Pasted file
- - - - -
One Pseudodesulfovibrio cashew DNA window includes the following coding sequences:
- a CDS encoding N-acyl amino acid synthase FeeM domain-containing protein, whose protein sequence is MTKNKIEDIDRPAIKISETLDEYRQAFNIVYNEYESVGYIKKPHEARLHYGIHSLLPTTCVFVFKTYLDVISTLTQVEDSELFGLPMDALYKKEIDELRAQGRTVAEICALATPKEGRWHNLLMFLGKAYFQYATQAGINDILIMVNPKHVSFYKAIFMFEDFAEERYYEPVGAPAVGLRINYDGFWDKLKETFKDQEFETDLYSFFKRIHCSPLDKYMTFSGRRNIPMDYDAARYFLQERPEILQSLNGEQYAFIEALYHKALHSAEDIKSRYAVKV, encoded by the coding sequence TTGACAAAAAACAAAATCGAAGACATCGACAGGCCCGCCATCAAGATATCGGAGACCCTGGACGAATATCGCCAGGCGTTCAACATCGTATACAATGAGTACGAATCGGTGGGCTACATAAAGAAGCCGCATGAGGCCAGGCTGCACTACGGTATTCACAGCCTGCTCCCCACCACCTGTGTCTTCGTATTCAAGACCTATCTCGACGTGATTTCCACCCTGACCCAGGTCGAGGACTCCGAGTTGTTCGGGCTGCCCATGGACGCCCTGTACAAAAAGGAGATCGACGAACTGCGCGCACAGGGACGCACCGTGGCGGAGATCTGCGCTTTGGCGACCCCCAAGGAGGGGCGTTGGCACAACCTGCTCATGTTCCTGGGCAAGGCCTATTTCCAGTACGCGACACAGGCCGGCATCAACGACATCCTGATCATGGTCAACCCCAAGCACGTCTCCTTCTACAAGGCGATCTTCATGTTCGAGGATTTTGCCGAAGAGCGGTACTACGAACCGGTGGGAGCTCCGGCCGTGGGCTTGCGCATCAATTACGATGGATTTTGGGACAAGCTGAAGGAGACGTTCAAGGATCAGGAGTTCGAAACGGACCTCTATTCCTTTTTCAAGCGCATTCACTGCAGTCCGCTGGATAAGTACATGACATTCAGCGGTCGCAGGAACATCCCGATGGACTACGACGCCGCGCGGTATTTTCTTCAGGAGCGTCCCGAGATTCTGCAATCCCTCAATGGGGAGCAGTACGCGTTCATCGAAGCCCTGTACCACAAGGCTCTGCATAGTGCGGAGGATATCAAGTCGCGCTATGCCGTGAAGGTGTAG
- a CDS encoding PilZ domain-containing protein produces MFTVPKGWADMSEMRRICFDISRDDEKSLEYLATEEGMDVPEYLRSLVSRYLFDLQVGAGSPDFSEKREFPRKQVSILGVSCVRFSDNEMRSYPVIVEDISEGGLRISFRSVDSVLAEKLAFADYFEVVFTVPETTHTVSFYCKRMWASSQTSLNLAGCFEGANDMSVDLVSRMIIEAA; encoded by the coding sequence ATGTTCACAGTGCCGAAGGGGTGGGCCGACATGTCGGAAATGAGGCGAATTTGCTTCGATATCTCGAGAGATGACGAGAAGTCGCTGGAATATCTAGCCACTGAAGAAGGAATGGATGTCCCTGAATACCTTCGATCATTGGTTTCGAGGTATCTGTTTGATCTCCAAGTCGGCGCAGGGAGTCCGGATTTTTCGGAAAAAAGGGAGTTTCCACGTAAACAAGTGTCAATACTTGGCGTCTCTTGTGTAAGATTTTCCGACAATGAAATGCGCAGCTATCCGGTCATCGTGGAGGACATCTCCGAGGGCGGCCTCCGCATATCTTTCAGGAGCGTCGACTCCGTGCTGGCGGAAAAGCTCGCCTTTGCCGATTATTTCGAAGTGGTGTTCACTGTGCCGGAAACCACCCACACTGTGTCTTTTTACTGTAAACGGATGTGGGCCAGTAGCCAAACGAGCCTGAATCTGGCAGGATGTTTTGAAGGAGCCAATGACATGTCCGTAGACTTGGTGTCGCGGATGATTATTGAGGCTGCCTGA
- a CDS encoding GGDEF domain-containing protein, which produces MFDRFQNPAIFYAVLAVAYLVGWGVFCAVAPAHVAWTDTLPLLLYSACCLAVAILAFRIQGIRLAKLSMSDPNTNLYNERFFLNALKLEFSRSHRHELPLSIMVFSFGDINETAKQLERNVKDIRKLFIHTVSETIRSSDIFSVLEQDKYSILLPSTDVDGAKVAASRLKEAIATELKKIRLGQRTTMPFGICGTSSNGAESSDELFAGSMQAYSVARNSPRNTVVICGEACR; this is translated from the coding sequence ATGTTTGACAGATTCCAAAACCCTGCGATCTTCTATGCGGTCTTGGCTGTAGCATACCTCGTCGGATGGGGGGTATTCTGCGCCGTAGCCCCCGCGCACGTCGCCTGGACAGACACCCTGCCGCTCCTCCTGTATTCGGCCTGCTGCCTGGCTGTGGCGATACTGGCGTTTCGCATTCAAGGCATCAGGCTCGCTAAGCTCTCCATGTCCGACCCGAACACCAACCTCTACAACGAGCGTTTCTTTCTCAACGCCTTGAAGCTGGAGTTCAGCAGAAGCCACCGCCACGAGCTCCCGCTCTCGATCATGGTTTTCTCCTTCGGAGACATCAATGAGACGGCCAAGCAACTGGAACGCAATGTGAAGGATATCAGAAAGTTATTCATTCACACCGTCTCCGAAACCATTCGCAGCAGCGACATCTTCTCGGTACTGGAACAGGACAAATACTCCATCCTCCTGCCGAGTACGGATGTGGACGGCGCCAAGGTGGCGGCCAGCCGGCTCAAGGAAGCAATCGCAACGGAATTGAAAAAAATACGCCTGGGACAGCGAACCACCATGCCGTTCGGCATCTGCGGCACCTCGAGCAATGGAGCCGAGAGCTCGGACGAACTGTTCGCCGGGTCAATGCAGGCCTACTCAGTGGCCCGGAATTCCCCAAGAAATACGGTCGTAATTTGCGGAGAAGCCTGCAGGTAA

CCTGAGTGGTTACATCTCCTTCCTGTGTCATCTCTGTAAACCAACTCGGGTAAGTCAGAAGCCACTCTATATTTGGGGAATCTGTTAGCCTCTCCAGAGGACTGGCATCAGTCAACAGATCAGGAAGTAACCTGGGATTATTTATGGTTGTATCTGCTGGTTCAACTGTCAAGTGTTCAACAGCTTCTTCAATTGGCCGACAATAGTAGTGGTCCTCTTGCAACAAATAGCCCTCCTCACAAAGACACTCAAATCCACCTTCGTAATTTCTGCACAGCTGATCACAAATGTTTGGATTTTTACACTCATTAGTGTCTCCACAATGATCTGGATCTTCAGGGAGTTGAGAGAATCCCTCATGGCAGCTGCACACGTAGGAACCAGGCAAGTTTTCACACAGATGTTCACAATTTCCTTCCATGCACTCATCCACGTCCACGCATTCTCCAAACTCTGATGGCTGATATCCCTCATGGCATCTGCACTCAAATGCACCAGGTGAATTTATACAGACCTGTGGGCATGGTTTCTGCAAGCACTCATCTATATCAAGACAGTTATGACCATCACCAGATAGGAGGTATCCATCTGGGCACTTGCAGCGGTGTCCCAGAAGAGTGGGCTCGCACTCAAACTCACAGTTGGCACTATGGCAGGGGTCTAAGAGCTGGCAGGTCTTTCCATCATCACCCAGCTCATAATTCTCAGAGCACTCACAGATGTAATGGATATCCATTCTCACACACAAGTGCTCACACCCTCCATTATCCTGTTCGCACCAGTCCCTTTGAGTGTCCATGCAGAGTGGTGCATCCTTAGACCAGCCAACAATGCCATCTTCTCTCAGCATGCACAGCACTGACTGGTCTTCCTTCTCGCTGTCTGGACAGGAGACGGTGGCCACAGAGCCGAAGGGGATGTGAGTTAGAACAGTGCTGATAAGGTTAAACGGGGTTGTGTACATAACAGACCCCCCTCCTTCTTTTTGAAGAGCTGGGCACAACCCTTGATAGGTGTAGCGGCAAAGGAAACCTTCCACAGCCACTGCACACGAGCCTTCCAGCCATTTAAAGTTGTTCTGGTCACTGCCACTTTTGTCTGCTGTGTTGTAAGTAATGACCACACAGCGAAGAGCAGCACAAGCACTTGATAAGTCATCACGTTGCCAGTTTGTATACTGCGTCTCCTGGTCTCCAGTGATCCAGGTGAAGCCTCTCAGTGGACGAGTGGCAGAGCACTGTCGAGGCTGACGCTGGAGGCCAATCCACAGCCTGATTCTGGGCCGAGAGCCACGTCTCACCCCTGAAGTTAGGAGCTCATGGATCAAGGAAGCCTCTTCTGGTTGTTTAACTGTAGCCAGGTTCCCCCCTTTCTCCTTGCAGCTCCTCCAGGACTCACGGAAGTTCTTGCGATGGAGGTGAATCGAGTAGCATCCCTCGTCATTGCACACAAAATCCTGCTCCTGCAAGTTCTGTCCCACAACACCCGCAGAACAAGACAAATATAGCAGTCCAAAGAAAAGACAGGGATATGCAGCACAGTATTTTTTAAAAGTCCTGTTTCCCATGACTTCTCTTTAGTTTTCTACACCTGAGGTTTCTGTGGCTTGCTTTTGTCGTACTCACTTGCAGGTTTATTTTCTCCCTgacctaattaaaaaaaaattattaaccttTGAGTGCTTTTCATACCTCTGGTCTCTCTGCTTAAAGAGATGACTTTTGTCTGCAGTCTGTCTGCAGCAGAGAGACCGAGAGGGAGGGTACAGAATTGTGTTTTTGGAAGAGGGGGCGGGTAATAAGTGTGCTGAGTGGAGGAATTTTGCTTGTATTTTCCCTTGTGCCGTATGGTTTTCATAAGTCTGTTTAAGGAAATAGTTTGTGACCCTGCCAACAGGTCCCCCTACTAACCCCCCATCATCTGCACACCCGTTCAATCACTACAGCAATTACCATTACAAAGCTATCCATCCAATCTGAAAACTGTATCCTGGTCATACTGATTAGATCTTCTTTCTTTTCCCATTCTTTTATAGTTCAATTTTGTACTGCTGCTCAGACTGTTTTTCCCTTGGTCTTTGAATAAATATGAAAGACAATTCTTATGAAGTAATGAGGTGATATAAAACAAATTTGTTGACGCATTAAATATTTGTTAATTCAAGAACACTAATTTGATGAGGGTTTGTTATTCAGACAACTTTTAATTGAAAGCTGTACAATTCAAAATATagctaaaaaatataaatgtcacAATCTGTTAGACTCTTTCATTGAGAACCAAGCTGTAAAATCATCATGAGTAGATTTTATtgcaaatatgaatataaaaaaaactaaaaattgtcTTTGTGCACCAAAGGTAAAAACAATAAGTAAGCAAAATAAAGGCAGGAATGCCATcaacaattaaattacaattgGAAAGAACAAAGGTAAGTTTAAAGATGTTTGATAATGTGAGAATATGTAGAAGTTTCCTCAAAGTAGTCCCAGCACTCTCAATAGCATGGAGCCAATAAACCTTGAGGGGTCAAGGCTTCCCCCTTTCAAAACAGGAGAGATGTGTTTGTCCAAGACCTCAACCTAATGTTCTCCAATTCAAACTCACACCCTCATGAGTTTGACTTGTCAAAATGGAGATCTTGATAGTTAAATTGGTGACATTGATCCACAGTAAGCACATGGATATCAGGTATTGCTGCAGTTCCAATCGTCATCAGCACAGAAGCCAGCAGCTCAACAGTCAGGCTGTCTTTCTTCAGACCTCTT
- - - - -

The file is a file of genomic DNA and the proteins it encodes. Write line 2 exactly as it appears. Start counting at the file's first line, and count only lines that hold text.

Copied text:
- a CDS encoding N-acyl amino acid synthase FeeM domain-containing protein, whose protein sequence is MTKNKIEDIDRPAIKISETLDEYRQAFNIVYNEYESVGYIKKPHEARLHYGIHSLLPTTCVFVFKTYLDVISTLTQVEDSELFGLPMDALYKKEIDELRAQGRTVAEICALATPKEGRWHNLLMFLGKAYFQYATQAGINDILIMVNPKHVSFYKAIFMFEDFAEERYYEPVGAPAVGLRINYDGFWDKLKETFKDQEFETDLYSFFKRIHCSPLDKYMTFSGRRNIPMDYDAARYFLQERPEILQSLNGEQYAFIEALYHKALHSAEDIKSRYAVKV, encoded by the coding sequence TTGACAAAAAACAAAATCGAAGACATCGACAGGCCCGCCATCAAGATATCGGAGACCCTGGACGAATATCGCCAGGCGTTCAACATCGTATACAATGAGTACGAATCGGTGGGCTACATAAAGAAGCCGCATGAGGCCAGGCTGCACTACGGTATTCACAGCCTGCTCCCCACCACCTGTGTCTTCGTATTCAAGACCTATCTCGACGTGATTTCCACCCTGACCCAGGTCGAGGACTCCGAGTTGTTCGGGCTGCCCATGGACGCCCTGTACAAAAAGGAGATCGACGAACTGCGCGCACAGGGACGCACCGTGGCGGAGATCTGCGCTTTGGCGACCCCCAAGGAGGGGCGTTGGCACAACCTGCTCATGTTCCTGGGCAAGGCCTATTTCCAGTACGCGACACAGGCCGGCATCAACGACATCCTGATCATGGTCAACCCCAAGCACGTCTCCTTCTACAAGGCGATCTTCATGTTCGAGGATTTTGCCGAAGAGCGGTACTACGAACCGGTGGGAGCTCCGGCCGTGGGCTTGCGCATCAATTACGATGGATTTTGGGACAAGCTGAAGGAGACGTTCAAGGATCAGGAGTTCGAAACGGACCTCTATTCCTTTTTCAAGCGCATTCACTGCAGTCCGCTGGATAAGTACATGACATTCAGCGGTCGCAGGAACATCCCGATGGACTACGACGCCGCGCGGTATTTTCTTCAGGAGCGTCCCGAGATTCTGCAATCCCTCAATGGGGAGCAGTACGCGTTCATCGAAGCCCTGTACCACAAGGCTCTGCATAGTGCGGAGGATATCAAGTCGCGCTATGCCGTGAAGGTGTAG